None of these models involve a direct application of the previously described bathtub curve, nor do they consider costs beyond those directly experienced by the utility. In fact, an industry survey of readers of Transmission & Distribution World indicates a large percentage of industry practitioners believe utilities are doing enough with regard to reliability and have been able to optimize benefits and costs in general. In contrast, T&D World’s Paul Mauldin suggests the industry needs to determine what customers would be willing to pay in terms of higher rates for improved reliability.

Defining Risks

The maintenance objective is to reduce the risk of poor outcomes. In the context of this project, the purpose of vegetation maintenance is to reduce the risks trees pose to overhead electric lines. There are two components to the risk equation of interest: the frequency or likelihood of tree failure having an adverse effect on overhead electric lines, and the consequence(s) of such a failure.

The bow-tie analysis technique was selected as an appropriate method for evaluating the trade-offs between causes and consequences of risk. The bow-tie method provides a relatively simple means of characterizing the risk equation using a diagram resembling a bow tie. Preventive measures in the cause-to-incident relationship can be thought of in terms of influencing the likelihood of an incident occurring. Mitigative measures can be thought of as barriers to or modifiers of consequence. They describe the relationship between incident and consequence. When all the potential cause-to-incident and incident-to-consequence relationships are mapped, they can be joined in a diagram that resembles a bow tie. Note that all pathways between cause and consequence are paved through the incident of interest.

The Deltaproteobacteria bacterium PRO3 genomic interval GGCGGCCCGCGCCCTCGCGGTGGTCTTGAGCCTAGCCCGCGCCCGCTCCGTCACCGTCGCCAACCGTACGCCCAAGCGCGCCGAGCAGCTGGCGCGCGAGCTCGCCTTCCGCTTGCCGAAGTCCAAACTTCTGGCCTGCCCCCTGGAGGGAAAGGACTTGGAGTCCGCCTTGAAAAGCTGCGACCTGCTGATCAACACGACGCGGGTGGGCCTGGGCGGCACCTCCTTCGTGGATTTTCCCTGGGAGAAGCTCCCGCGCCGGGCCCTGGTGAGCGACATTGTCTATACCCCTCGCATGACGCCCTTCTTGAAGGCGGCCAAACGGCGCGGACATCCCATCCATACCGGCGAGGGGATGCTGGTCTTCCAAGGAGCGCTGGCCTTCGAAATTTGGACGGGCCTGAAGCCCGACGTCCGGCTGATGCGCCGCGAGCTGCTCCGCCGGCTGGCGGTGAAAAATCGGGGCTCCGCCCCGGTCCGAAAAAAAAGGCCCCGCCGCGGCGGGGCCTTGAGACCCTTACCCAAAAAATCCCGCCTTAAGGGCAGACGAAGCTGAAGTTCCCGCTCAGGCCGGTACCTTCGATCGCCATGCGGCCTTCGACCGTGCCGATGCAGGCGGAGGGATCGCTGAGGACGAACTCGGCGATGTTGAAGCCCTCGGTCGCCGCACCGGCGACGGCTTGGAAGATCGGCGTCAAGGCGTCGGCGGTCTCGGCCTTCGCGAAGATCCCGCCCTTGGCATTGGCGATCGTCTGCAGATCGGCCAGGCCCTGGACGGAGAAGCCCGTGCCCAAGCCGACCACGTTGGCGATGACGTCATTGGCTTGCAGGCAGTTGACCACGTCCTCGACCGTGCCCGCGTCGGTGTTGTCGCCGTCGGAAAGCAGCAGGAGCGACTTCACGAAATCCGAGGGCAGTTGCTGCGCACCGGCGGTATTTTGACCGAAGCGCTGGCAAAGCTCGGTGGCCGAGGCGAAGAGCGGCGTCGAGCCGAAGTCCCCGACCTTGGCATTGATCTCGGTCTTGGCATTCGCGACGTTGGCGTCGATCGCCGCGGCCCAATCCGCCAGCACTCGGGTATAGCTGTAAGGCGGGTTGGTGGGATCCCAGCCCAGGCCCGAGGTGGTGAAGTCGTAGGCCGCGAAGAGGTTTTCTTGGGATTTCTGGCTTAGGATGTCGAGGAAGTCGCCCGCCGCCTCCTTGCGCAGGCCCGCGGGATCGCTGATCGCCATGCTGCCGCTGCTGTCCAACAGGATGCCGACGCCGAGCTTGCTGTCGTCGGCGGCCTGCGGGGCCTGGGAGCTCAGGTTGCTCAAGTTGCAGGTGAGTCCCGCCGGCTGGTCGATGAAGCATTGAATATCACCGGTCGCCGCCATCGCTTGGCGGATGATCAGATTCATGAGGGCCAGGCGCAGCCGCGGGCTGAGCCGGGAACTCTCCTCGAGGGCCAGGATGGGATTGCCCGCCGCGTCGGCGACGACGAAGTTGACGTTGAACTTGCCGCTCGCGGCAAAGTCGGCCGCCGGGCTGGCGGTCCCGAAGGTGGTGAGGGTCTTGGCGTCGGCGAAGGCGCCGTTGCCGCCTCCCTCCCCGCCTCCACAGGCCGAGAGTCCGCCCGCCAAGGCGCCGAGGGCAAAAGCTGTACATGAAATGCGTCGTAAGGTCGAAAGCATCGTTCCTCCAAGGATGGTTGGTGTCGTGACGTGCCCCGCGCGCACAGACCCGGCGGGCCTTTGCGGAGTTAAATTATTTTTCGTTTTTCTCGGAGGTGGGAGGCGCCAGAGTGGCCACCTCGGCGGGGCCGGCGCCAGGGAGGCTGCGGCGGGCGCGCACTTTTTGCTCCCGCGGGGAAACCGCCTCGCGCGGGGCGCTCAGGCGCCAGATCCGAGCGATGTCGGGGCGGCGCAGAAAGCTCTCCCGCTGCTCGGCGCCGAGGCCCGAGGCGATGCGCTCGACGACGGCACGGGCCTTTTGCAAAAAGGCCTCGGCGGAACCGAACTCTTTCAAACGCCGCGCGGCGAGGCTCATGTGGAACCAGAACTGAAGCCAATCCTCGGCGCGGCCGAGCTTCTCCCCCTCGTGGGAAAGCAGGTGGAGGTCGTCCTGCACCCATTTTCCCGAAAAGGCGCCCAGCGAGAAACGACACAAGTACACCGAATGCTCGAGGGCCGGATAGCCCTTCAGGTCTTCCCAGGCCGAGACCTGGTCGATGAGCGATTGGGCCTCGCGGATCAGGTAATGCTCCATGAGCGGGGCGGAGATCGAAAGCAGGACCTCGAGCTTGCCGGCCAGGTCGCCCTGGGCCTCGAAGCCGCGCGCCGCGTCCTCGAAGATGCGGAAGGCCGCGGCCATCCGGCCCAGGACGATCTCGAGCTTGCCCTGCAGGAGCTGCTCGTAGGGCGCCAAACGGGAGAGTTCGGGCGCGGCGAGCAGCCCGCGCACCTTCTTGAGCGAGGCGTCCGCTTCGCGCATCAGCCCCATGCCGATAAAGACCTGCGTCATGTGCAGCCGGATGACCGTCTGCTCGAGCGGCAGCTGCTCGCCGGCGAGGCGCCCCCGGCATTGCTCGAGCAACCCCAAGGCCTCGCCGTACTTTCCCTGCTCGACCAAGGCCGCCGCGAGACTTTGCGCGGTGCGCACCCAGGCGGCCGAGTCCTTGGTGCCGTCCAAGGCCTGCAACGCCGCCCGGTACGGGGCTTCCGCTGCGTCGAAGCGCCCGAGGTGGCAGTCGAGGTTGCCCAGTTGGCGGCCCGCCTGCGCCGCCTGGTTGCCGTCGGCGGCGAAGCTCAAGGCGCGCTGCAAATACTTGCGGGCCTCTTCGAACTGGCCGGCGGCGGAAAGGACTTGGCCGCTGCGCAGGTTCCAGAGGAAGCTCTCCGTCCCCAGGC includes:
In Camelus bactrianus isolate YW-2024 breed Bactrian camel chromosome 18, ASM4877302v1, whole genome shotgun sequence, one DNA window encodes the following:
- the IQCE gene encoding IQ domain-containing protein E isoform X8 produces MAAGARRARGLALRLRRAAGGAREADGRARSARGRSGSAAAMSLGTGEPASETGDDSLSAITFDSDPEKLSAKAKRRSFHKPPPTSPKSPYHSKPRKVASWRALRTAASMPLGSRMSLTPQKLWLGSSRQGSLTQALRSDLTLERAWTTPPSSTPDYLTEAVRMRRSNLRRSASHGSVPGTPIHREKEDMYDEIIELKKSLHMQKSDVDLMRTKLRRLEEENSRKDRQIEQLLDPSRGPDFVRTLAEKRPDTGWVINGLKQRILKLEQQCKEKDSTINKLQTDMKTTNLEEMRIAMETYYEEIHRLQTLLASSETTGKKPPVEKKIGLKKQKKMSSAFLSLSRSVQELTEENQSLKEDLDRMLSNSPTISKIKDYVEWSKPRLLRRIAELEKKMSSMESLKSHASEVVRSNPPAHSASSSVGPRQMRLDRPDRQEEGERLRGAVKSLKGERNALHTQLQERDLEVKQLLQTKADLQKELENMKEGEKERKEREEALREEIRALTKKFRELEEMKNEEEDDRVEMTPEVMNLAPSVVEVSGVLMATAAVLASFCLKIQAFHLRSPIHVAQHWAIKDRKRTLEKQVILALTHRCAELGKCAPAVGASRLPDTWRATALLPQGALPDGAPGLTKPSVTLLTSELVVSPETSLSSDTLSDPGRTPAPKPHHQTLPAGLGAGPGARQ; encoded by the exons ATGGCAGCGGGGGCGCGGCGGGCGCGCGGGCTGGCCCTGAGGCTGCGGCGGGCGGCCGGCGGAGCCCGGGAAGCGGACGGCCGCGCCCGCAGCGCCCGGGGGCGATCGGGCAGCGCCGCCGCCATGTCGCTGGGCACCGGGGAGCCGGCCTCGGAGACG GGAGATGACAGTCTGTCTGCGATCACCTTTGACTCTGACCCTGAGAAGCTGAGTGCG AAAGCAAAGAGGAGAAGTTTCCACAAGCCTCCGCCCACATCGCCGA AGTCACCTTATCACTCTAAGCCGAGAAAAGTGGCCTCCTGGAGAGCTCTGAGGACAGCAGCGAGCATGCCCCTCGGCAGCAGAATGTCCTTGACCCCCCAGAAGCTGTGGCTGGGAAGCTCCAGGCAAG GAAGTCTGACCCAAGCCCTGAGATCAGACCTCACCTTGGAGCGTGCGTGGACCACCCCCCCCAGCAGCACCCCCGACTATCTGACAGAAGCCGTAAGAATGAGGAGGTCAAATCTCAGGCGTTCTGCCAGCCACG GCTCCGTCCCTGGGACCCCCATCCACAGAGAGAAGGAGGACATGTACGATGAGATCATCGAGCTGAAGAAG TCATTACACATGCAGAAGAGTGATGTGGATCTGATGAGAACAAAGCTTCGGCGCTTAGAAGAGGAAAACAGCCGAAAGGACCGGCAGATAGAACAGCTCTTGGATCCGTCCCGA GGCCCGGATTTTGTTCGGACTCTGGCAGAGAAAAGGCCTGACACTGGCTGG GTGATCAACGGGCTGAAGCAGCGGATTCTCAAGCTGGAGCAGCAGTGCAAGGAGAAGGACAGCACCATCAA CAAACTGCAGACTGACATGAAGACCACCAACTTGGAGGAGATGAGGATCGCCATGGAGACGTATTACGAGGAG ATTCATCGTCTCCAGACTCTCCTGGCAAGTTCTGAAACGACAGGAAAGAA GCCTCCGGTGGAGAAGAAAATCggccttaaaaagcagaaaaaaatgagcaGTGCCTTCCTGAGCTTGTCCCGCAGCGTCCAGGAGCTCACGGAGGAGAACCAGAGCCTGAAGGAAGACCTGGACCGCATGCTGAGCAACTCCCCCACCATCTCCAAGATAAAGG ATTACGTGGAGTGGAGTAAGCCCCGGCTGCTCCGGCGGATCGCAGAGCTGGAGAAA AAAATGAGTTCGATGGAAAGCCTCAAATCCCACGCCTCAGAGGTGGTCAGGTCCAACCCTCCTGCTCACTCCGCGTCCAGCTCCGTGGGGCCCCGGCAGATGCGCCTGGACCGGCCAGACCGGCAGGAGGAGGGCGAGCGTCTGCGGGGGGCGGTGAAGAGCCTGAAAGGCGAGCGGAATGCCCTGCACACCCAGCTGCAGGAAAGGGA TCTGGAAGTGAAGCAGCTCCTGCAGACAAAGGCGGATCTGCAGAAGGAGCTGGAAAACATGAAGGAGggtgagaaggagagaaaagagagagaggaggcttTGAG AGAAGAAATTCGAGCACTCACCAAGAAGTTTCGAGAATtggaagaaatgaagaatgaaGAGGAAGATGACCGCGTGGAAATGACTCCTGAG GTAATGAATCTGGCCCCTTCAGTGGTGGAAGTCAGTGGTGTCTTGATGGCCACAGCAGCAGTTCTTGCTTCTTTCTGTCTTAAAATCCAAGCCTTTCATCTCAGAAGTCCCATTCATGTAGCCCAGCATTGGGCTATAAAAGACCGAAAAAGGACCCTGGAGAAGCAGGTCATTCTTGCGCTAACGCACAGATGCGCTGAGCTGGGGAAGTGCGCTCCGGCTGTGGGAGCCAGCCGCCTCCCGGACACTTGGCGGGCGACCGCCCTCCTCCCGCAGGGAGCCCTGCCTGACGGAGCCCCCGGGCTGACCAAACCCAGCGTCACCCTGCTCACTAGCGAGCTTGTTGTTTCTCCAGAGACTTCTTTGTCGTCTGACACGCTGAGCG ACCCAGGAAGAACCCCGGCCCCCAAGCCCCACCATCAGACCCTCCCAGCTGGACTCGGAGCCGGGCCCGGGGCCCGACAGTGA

Proposed Analytical Model

Probability bow-tie analysis makes it possible to describe mathematically an overall level of risk exposure for a particular incident. This project included development of algorithms intended to describe the relationship between an overhead power system’s exposure to tree-related risks and the consequences of exposure.

The analytical model being proposed considers a wide range of variables selected on the basis of two attributes: their expected significance in influencing outcomes and the availably of data. The genera of variables include those that define the system being maintained; the incident of interest; hazards that expose the system to an incident, including their probabilities; risk-mitigation methods, costs and their efficacy; and the consequence of an incident, both in terms of damage done and costs.